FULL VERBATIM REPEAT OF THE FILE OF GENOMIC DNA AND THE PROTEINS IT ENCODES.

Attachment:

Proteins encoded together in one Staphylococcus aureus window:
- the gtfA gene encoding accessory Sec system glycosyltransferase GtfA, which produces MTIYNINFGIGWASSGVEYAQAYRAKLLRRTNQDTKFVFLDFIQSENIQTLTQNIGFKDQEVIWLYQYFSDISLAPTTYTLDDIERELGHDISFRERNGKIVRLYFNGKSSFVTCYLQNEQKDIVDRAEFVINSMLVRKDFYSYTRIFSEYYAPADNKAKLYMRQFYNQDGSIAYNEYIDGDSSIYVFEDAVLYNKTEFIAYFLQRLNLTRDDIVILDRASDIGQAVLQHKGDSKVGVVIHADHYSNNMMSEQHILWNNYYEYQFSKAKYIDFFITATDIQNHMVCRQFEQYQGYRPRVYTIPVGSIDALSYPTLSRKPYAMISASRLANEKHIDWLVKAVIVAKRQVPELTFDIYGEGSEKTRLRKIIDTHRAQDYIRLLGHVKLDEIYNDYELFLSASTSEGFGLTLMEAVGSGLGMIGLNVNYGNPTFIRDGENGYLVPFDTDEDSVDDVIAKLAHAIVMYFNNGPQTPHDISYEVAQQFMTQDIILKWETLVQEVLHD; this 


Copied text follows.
Proteins encoded together in one Staphylococcus aureus window:
- the gtfA gene encoding accessory Sec system glycosyltransferase GtfA, which produces MTIYNINFGIGWASSGVEYAQAYRAKLLRRTNQDTKFVFLDFIQSENIQTLTQNIGFKDQEVIWLYQYFSDISLAPTTYTLDDIERELGHDISFRERNGKIVRLYFNGKSSFVTCYLQNEQKDIVDRAEFVINSMLVRKDFYSYTRIFSEYYAPADNKAKLYMRQFYNQDGSIAYNEYIDGDSSIYVFEDAVLYNKTEFIAYFLQRLNLTRDDIVILDRASDIGQAVLQHKGDSKVGVVIHADHYSNNMMSEQHILWNNYYEYQFSKAKYIDFFITATDIQNHMVCRQFEQYQGYRPRVYTIPVGSIDALSYPTLSRKPYAMISASRLANEKHIDWLVKAVIVAKRQVPELTFDIYGEGSEKTRLRKIIDTHRAQDYIRLLGHVKLDEIYNDYELFLSASTSEGFGLTLMEAVGSGLGMIGLNVNYGNPTFIRDGENGYLVPFDTDEDSVDDVIAKLAHAIVMYFNNGPQTPHDISYEVAQQFMTQDIILKWETLVQEVLHD; this 